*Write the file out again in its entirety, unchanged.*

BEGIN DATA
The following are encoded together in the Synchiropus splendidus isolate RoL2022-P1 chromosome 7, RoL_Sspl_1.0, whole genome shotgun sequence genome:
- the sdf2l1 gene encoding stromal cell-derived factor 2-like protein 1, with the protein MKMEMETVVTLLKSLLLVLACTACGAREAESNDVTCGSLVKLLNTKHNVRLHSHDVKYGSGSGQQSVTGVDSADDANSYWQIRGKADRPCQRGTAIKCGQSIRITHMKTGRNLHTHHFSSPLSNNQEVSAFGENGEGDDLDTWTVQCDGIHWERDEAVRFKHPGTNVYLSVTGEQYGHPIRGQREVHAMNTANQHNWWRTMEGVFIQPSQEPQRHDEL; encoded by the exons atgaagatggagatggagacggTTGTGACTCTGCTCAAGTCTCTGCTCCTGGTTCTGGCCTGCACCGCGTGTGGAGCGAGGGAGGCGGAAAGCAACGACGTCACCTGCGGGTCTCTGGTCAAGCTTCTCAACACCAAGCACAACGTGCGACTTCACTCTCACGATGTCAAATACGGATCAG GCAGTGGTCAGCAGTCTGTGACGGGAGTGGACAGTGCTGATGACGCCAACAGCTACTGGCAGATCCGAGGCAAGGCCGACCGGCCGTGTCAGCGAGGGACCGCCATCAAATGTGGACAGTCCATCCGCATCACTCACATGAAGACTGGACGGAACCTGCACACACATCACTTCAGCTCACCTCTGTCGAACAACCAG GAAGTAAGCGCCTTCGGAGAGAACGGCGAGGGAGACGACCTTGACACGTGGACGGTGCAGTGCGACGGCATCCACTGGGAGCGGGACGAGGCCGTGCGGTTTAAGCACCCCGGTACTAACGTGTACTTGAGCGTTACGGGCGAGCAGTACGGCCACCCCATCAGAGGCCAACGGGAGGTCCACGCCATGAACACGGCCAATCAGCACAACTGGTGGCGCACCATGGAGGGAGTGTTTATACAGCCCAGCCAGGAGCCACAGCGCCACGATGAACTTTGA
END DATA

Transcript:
The following are encoded together in the Synchiropus splendidus isolate RoL2022-P1 chromosome 7, RoL_Sspl_1.0, whole genome shotgun sequence genome:
- the sdf2l1 gene encoding stromal cell-derived factor 2-like protein 1, with the protein MKMEMETVVTLLKSLLLVLACTACGAREAESNDVTCGSLVKLLNTKHNVRLHSHDVKYGSGSGQQSVTGVDSADDANSYWQIRGKADRPCQRGTAIKCGQSIRITHMKTGRNLHTHHFSSPLSNNQEVSAFGENGEGDDLDTWTVQCDGIHWERDEAVRFKHPGTNVYLSVTGEQYGHPIRGQREVHAMNTANQHNWWRTMEGVFIQPSQEPQRHDEL; encoded by the exons atgaagatggagatggagacggTTGTGACTCTGCTCAAGTCTCTGCTCCTGGTTCTGGCCTGCACCGCGTGTGGAGCGAGGGAGGCGGAAAGCAACGACGTCACCTGCGGGTCTCTGGTCAAGCTTCTCAACACCAAGCACAACGTGCGACTTCACTCTCACGATGTCAAATACGGATCAG GCAGTGGTCAGCAGTCTGTGACGGGAGTGGACAGTGCTGATGACGCCAACAGCTACTGGCAGATCCGAGGCAAGGCCGACCGGCCGTGTCAGCGAGGGACCGCCATCAAATGTGGACAGTCCATCCGCATCACTCACATGAAGACTGGACGGAACCTGCACACACATCACTTCAGCTCACCTCTGTCGAACAACCAG GAAGTAAGCGCCTTCGGAGAGAACGGCGAGGGAGACGACCTTGACACGTGGACGGTGCAGTGCGACGGCATCCACTGGGAGCGGGACGAGGCCGTGCGGTTTAAGCACCCCGGTACTAACGTGTACTTGAGCGTTACGGGCGAGCAGTACGGCCACCCCATCAGAGGCCAACGGGAGGTCCACGCCATGAACACGGCCAATCAGCACAACTGGTGGCGCACCATGGAGGGAGTGTTTATACAGCCCAGCCAGGAGCCACAGCGCCACGATGAACTTTGA